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This is indeed an interesting and complicated legal question. Some of those Thicke tracks above are definitely blatant rip-offs of Gaye, not just a borrowing of grooves, but use of the same melodies, harmonies, intros, and even vocal inflections. They just changed the words and dumbed them down a bit. The rip-off was deliberate and conscious.

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The funny thing is Thicke has been "borrowing" Timberlake's act (which is Michael Jackson's (who borrowed from James Brown and Jackie Wilson and admitted it) and he at least admitted it...not putting Timberlake in Jackson's category....I don't even like Timberlake outside of his SNL stints, just making a point.) and Timberlake "borrowed" from Thicke's uncensored video of Blurred Lines for Tunnel Vision and that put Thicke finally on the map so to speak. Not posting the videos since they're so easy to to find.

Edited by Blue Train

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Regardless of one's convictions about whether or not this is stealing, I think that because of the similarity there are tons of young people who would never have gone out of their way to listen to Marvin Gaye who are going to discover his music this way and imo, this is a very good thing.

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I'm willing to side with the "Thicke is odious" camp here. And now I'll forget him as quickly as I learned about him!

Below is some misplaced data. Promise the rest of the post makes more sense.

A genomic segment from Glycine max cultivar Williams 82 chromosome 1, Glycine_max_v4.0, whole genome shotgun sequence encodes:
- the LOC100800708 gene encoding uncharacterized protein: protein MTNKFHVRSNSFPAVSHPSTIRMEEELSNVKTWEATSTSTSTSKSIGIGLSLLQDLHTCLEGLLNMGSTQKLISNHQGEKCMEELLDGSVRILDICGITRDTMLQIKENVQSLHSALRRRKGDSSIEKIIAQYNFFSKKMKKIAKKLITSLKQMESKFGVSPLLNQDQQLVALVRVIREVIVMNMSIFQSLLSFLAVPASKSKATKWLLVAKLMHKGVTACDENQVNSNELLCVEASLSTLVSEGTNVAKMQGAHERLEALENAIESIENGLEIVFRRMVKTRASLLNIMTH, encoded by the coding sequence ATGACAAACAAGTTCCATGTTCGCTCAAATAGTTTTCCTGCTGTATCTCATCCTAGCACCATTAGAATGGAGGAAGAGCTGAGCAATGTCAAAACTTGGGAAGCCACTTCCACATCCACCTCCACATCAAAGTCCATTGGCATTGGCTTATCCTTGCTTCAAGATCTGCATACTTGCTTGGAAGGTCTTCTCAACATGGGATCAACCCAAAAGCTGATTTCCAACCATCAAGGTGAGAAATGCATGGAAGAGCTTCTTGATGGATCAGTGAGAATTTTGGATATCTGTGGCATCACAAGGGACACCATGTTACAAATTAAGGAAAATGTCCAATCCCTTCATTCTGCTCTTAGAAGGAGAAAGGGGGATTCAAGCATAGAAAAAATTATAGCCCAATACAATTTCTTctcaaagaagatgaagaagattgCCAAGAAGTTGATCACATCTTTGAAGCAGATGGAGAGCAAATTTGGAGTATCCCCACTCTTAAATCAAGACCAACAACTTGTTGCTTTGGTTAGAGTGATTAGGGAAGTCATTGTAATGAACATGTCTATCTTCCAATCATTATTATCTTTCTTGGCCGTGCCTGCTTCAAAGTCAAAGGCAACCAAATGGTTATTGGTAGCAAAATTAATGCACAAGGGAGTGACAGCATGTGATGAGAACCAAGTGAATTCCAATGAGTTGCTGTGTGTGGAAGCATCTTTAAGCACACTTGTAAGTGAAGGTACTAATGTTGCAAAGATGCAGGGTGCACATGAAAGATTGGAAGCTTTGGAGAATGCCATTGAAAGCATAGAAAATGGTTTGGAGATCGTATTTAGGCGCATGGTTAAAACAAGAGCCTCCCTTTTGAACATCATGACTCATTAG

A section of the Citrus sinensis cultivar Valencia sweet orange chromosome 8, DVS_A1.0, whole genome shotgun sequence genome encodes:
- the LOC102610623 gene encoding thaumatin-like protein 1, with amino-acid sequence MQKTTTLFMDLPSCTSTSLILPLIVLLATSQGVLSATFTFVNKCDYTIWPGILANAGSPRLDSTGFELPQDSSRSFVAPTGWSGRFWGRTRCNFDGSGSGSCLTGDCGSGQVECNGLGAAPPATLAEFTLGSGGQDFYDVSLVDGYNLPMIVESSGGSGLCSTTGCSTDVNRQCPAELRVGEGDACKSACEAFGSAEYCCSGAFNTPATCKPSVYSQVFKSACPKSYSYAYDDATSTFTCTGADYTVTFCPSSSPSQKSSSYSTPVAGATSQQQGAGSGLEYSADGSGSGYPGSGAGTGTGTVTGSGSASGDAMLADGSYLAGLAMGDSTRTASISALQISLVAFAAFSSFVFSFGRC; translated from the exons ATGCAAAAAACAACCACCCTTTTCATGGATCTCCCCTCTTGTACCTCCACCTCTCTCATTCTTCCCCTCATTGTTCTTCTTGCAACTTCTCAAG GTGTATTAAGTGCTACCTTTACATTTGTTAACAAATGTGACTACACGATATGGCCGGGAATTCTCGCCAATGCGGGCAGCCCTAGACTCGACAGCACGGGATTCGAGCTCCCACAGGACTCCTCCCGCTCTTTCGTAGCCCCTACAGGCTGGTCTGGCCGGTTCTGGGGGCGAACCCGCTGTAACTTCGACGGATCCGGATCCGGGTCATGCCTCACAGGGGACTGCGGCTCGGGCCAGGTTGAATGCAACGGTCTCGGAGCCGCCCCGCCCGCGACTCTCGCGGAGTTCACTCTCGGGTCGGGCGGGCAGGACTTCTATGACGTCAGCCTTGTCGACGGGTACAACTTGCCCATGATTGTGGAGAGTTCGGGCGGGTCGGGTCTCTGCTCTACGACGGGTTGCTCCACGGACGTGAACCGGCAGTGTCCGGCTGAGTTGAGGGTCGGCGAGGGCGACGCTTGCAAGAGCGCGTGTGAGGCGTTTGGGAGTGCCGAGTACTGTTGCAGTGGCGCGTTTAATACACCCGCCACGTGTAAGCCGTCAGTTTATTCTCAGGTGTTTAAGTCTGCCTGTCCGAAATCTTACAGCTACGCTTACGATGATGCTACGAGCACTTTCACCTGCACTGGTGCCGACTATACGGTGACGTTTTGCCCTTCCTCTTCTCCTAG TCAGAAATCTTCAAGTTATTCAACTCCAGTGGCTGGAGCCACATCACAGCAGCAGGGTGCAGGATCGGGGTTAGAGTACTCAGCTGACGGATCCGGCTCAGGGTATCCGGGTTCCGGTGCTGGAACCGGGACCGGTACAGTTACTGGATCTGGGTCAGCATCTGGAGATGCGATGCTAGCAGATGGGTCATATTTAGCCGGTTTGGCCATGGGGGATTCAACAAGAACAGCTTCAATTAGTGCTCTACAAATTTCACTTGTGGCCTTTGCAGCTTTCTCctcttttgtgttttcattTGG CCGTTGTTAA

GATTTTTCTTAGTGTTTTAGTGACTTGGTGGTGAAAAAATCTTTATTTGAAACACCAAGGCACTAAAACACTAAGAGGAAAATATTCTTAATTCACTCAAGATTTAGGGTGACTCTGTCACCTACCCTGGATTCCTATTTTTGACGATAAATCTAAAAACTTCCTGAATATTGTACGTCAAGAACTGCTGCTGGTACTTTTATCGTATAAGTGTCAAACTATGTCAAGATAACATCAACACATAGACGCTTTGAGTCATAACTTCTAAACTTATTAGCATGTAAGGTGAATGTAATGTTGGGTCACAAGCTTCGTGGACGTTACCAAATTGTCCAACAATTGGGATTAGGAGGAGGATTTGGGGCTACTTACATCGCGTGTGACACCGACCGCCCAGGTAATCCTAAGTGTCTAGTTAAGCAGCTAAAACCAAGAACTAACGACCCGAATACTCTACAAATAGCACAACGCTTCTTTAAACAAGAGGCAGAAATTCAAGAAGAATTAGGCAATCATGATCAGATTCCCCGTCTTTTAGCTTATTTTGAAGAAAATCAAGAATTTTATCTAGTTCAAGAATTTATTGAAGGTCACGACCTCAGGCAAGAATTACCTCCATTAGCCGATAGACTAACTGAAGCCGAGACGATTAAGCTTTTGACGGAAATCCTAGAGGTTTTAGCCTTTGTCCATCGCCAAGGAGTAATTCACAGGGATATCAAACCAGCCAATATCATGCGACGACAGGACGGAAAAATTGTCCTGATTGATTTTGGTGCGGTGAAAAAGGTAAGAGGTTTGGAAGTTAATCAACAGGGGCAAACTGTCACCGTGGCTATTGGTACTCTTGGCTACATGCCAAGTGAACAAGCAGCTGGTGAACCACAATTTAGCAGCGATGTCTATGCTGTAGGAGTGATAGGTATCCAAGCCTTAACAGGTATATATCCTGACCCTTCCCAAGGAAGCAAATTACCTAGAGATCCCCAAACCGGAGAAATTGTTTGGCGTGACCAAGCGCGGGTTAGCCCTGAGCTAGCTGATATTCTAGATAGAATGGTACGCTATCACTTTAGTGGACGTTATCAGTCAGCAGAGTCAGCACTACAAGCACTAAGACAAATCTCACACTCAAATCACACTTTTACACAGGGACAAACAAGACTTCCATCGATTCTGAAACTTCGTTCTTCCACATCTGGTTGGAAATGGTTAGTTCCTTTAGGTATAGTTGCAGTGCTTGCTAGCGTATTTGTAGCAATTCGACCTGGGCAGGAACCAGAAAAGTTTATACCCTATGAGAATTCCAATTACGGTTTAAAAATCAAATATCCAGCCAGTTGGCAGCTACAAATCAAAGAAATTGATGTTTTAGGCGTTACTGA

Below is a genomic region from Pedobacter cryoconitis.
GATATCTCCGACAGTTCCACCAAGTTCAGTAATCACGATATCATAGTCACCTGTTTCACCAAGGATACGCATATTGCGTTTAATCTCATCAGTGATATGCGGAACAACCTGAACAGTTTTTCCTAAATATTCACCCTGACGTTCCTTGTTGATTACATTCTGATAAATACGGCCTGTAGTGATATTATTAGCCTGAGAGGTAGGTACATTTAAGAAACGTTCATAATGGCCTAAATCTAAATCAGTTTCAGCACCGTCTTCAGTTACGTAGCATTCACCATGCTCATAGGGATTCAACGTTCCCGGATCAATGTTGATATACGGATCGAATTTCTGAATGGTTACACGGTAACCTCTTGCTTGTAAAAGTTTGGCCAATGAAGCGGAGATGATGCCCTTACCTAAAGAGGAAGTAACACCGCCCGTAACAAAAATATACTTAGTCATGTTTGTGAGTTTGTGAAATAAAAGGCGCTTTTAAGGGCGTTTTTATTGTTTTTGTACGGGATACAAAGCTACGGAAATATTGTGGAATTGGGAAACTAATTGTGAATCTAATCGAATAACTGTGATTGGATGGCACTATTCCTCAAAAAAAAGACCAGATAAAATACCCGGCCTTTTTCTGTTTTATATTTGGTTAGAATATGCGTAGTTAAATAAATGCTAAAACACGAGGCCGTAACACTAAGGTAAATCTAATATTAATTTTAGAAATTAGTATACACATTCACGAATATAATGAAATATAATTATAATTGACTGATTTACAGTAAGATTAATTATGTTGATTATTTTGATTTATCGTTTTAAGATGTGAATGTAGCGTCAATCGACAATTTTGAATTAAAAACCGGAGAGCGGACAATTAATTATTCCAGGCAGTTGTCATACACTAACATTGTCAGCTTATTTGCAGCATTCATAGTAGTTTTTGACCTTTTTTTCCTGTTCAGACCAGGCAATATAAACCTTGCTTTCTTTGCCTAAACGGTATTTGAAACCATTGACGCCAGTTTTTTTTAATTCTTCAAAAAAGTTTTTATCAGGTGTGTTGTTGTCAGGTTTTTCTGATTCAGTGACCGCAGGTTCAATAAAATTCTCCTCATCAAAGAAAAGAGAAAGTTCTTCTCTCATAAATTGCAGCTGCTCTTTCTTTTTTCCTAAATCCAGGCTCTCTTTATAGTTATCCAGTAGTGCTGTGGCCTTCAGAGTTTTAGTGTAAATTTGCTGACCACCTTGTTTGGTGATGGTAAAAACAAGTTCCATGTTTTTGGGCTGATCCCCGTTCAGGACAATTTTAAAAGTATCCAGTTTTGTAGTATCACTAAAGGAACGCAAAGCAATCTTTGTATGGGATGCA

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Well, the jury has spoken and found Thicke and Pharrell Williams guilty of plagiarism: http://www.thestar.com/entertainment/music/2015/03/10/pharrell-robin-thicke-owe-marvin-gaye-heirs-73-million-for-blurred-lines.html

I find this pretty disappointing and one more indication that jury trials are an increasingly lousy way of settling lawsuits or anything frankly.

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Frankly, I never really gave a shit or cared for the song.

In an October radio show interview, Smokey Robinson said “Part of the melody is in there! It was absolutely a rip off!”. Furthermore, he likes Robin Thicke and told him the same thing.

It's hard for me to doubt Smokey.

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I have often read about the Blurred Lines video and a woman in it, but I have never heard the song or seen the video until just now.

Although there is the obvious homage in the beat, I didn't hear anything in the melody to remind me of the Gaye song.

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How could you read about the video, yet not watch it? I will blame it on poor writing.

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I found this at Yahoo:

"I've never seen a decision that is this poor -- the melody wasn't taken, there were no lyrics taken, there was no chord progressions taken," he said. "If this is the standard, it's below floor level it's so low."

That quote is from a songwriter, so he has a vested interest. But from what I heard from the video, I agree 100%.

http://news.yahoo.com/blurred-lines-verdict-strikes-fear-songwriters-233941179.html

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I don't know, not in the business, not a musician, but a hardcore music junkie for 40 years. When I heard the tune, i thought it was a rip-off of "Got to give it up". And I get all the borrowing stuff. But from my lay perspective, this was more than that, legally or not.